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Proof of Concept for Fast Equation of State Development Using an Integrated Experimental–Computational Approach

Frotscher, Ophelia; Martinek, Viktor; Fingerhut, Robin; Yang, Xiaoxian; Vrabec, Jadran; Herzog, Roland; Richter, Markus

A multitude of industries, including energy and process engineering, as well as academia are researching and utilizing new fluid substances to further the aim of sustainability. Knowledge of the thermodynamic properties of these substances is a prerequisite, if they are to be utilized to their fullest potential. To date, the way to acquire reliable knowledge of the thermodynamic behavior is through measurements. The ensuing experimental data are then used to develop equations of state, which efficiently embody the gained knowledge of the behavior of the fluid substance, allow for interpolation and, to some extent, extrapolation. However, the acquisition of low-uncertainty experimental data, and thus the development of accurate equations of state, is often time-consuming and expensive. For substances for which suitable force field models exist, molecular modeling and simulation are well-suited to generate thermodynamic data or to augment experimental data, however, at the expense of larger uncertainties. The major goal of this work is to present a new approach for the development of equations of state using (1) symbolic regression, which is a machine learning based model development approach, (2) optimal experimental design, and (3) efficient data acquisition. We demonstrate this approach using the example of density data of an air-like binary mixture (0.2094O2+0.7906N2) over the temperature range from 100K to 300K at pressures of up to 8MPa, which covers the gaseous, liquid, and supercritical regions. For this purpose, an experimental data set published by von Preetzmann et al. (Int. J. Thermophys. 42, 2021) and molecular simulation data sampled in this work are used. The two data sets are compared in terms of acquisition time, cost, and uncertainty, showing that an optimized combination of experimental and simulation data leads to lower cost while maintaining low uncertainties.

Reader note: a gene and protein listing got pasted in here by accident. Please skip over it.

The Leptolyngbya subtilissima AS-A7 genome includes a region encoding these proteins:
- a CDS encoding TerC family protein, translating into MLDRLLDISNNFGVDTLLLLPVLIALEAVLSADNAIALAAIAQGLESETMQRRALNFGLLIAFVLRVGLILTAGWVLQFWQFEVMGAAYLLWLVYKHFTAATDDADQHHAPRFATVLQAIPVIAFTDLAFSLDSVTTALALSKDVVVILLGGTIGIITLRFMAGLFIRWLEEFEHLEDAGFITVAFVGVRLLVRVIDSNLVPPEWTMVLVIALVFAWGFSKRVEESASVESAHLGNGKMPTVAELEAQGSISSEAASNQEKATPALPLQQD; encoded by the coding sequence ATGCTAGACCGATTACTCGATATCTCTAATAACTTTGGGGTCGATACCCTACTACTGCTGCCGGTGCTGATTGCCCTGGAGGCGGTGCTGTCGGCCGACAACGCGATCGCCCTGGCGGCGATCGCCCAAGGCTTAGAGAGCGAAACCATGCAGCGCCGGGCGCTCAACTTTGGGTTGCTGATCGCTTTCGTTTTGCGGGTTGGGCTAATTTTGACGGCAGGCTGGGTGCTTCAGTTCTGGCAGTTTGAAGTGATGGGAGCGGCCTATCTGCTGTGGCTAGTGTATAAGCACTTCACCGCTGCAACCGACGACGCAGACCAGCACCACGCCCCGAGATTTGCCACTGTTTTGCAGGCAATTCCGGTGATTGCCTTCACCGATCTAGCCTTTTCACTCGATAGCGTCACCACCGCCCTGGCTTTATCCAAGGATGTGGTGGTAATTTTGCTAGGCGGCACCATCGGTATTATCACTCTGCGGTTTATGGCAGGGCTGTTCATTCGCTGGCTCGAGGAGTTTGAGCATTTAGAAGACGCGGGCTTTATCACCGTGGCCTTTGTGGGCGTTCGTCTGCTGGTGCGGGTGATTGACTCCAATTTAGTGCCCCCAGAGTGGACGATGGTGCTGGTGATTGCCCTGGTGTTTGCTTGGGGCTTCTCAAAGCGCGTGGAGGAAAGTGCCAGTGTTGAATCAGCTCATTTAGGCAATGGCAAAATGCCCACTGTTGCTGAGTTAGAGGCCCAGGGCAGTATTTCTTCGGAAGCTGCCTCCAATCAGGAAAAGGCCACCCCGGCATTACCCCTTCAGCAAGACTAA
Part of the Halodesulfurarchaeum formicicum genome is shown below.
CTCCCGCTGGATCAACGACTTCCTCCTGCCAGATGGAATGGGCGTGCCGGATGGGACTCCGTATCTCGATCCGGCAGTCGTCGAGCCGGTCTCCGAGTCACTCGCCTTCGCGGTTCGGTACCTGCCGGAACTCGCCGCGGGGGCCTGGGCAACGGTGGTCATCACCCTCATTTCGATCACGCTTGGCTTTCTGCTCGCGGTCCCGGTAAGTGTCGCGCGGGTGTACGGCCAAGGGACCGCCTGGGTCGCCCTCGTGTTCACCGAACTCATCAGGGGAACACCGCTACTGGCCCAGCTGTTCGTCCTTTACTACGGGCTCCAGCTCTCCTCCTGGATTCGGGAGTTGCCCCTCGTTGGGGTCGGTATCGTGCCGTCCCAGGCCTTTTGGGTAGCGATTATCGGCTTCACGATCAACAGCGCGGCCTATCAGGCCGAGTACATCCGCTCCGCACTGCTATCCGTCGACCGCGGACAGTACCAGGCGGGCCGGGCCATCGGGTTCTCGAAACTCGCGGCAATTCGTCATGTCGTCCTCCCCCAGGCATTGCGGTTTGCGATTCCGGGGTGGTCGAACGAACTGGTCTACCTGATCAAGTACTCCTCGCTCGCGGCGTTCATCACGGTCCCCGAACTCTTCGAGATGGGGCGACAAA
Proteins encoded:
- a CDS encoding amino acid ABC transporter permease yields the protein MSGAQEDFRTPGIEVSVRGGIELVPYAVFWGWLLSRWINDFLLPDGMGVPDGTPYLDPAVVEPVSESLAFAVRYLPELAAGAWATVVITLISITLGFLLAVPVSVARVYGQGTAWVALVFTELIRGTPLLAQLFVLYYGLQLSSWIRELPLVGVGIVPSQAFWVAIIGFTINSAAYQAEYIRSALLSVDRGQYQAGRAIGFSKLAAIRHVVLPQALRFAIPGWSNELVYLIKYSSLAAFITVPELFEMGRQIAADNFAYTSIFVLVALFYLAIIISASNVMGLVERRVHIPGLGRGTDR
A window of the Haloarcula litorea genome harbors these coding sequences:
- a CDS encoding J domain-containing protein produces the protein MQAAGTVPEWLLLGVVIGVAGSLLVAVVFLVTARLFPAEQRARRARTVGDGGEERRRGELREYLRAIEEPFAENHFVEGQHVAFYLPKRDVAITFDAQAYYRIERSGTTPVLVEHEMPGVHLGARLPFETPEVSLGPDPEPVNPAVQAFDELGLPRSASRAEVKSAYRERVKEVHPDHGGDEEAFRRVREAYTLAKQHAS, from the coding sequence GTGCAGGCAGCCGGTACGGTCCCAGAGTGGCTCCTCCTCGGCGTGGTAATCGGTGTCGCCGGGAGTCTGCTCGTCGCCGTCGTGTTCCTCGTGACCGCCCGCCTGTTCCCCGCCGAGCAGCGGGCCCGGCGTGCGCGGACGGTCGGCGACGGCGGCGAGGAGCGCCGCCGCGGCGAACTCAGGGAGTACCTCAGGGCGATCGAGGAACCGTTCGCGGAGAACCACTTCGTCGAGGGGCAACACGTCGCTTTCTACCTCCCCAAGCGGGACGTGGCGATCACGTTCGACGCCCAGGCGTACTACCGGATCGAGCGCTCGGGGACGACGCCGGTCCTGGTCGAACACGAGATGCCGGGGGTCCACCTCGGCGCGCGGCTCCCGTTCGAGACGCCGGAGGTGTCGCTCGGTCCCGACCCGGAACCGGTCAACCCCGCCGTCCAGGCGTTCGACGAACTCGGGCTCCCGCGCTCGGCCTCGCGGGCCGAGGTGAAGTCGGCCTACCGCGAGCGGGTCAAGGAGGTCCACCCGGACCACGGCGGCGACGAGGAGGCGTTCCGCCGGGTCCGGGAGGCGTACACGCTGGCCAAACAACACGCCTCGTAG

Published in: International Journal of Thermophysics, 10.1007/s10765-023-03197-z, Springer Nature